A while back, I wrote about Mark Boyle (aka The Moneyless Man) and his year-long experimentation of living life without money in the UK. It seems that this phenomenon is catching because a recent article on Yahoo Voices featured a Berlin couple and their 18-month-old who live entirely on the goodwill of others.
Raphael Fellmer, along with his wife, Nieves Palmer, and their young daughter, Alma Lucia, stopped using money as a form of activism. They wanted to point out that overconsumption leads to unnecessary waste which eventually leads to environmental destruction. By foraging food from grocery store dumpsters and acquiring free lodging by housesitting or couchsurfing, the family of three has most of their basic needs met.
The young couple and many others are finding it increasingly easier to live without currency by bartering, skillsharing, cleaning, and creating urban homesteads in which they grow their own food, harvest rainwater, can and preserve food, and sew their own clothes. The resources that they need to survive are acquired through free stores (much like a thrift store but where nothing has a price tag) and websites like Freecycle.org and Craigslist.org.
So, this poses a question that I’d love to hear the answer to. Could you see yourself and your family living without money? Are you the type of person that is resourceful and not afraid to trade your tools, skills, and expertise with other people in your community? Are you a Do-It-Yourself dude or diva? If you are, there’s a good chance you could survive a money-free experiment the way that Mark Boyle and Nieves Palmer and family have.
Daniel Suelo has been living without money since 2000. The book, The Man Who Quit Money, highlights his cashless lifestyle. Dwelling part-time in a cave outside of Moab, Utah, Suelo acquires everything he needs through his own efforts. There’s no bartering where he is concerned. He lives off the land in the most literal sense, often eating road kill because it’s what’s readily available.
Other men and women who have tried living without money around the globe include:
- Heidemarie Schwermer, the inspiration behind the film Living without Money.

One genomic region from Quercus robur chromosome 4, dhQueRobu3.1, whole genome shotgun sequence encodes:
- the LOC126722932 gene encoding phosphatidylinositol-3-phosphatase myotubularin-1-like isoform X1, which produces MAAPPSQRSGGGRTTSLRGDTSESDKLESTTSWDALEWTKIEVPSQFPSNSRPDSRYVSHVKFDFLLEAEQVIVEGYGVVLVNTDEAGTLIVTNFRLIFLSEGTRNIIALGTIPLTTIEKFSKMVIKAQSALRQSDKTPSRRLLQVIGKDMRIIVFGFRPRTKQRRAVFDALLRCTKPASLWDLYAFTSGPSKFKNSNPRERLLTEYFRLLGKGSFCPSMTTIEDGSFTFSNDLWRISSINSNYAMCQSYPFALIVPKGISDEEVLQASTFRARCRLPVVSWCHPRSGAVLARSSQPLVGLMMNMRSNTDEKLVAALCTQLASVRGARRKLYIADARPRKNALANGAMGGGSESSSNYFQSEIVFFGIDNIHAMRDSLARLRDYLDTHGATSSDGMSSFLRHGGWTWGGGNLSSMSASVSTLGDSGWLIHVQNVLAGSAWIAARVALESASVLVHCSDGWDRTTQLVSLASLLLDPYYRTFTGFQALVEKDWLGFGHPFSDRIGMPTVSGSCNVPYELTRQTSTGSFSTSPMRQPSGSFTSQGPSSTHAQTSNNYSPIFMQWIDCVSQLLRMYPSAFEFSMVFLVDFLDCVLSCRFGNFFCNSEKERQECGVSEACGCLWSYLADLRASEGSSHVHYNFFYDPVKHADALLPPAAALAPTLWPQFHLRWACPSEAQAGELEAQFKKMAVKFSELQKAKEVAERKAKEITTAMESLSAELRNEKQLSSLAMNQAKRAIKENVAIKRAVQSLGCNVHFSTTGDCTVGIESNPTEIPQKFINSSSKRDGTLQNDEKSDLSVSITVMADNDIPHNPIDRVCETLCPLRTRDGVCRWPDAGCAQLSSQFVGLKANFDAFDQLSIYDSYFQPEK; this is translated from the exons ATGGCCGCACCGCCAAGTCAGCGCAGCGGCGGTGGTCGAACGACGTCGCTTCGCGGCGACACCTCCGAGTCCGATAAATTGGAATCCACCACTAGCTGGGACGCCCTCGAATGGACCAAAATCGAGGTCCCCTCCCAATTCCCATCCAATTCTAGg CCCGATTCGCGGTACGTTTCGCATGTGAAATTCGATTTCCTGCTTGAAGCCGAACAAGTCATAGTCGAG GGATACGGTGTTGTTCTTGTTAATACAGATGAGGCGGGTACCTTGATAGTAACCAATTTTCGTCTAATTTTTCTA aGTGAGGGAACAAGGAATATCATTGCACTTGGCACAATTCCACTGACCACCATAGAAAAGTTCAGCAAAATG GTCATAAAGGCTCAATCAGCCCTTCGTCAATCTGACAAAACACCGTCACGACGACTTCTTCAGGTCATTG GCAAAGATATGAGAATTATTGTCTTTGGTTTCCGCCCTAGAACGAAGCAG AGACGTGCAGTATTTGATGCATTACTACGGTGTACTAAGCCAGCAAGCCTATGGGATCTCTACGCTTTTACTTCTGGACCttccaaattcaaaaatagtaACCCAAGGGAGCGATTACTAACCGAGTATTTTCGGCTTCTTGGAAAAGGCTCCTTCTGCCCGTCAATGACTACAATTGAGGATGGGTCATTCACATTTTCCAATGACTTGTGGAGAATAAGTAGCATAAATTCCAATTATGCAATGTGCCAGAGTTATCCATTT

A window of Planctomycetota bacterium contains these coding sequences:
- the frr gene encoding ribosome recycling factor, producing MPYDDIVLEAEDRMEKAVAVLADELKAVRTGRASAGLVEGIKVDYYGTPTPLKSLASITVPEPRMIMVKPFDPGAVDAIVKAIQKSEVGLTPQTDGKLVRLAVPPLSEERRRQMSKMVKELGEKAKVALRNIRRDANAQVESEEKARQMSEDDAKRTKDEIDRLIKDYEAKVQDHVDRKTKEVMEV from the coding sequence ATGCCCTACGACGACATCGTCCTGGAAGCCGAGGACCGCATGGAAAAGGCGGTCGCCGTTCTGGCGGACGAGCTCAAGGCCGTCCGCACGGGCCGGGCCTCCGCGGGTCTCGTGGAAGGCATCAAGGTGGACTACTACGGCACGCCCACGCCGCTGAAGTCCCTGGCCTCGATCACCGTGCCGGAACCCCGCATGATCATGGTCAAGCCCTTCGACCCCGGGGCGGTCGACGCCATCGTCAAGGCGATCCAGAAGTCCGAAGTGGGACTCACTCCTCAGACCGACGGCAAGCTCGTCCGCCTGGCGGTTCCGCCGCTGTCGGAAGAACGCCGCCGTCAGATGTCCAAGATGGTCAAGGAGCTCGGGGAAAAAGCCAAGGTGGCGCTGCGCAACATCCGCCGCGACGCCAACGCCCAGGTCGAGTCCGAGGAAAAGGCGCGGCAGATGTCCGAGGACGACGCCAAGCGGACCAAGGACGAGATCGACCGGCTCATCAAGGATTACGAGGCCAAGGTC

- Joseph Garner who lived a month of money-free living thanks to Craigslist and created the film Craiglist Joe documenting his experience.
- Mike McIntyre who hitchhiked across America meeting generous people who offered him rides, food, and shelter. His book titled, The Kindness of Strangers: Penniless Across America, chronicles everything he encountered along the way.
We know that you can live on a tight budget but could you completely live without money? It’s a challenge few are up to but one that provides freedom beyond compare.
Charissa is into frugal living and saving money.
There has always been some form of money used - whether it was shells, beads, grain, fish, gold or paper. People are mistaken to think that people lived without money "in the old days." When people came together to live in communities, governments were formed and laws were created specifically to manage the money of that particular society.
I applaud people for trying to live by their own standards. However, I don't agree that living without money is a worthy goal -- rather, just try to be self-supporting and live within your means.
I already know that I couldn't do this. First, of all, I don't have that type of husband. I could easily live a really frugal lifestyle, but living without money is not going to be possible. I can't see it. It probably works for his family, but I don't see it working for a majority of people. Though, I know there are a lot of things that we could go without having and still live a good life.
Sounds a little off the wall to me! I could possibly live without money, but I definitely don't want to!
As an experiment, maybe, but I'm too addicted to "what I want when I want it." That in itself is a problem, isn't it? That we become accustomed to "what we want when we want it" is clearly an overconsumption issue.
Yeah, no. I mean it's possible, yes, but it could be really really hard. I agree with bartering, frugal living, saving and all, but at one point, I'm gonna need money. I'm used to a comfortable life where everything is at my disposal.
Charissa,It sure wouldn't be easy, but I'd give it a go. I considered it in my college days. Freeganism, as I learned it, isn't uncommon. Really, it's just another way of describing how humans once lived. Money wasn't always present and we were hunters and gatherers. That's basically what these people are doing now. It's just 2013.
-Christian L. @ Smart Military Money
@Peter at FinanceCare I totally agree, going totally without money is not possible unless you want to become a burden on society.
@Holly at ClubThrifty For sure, that is probable the best way to look at it. But it does make you think of how possible it would be to live on less, and from there what you could do with that extra money.
@AverageJoeMoney True, that is something we all need to work away from. It kind of sounds like what I am trying to teach my kids right now. Delayed gratification can be hard to learn.
As a college kid this is understandable but as an adult with a family and child they do need to get with the times. It seems there are always those people that want to fight the norm.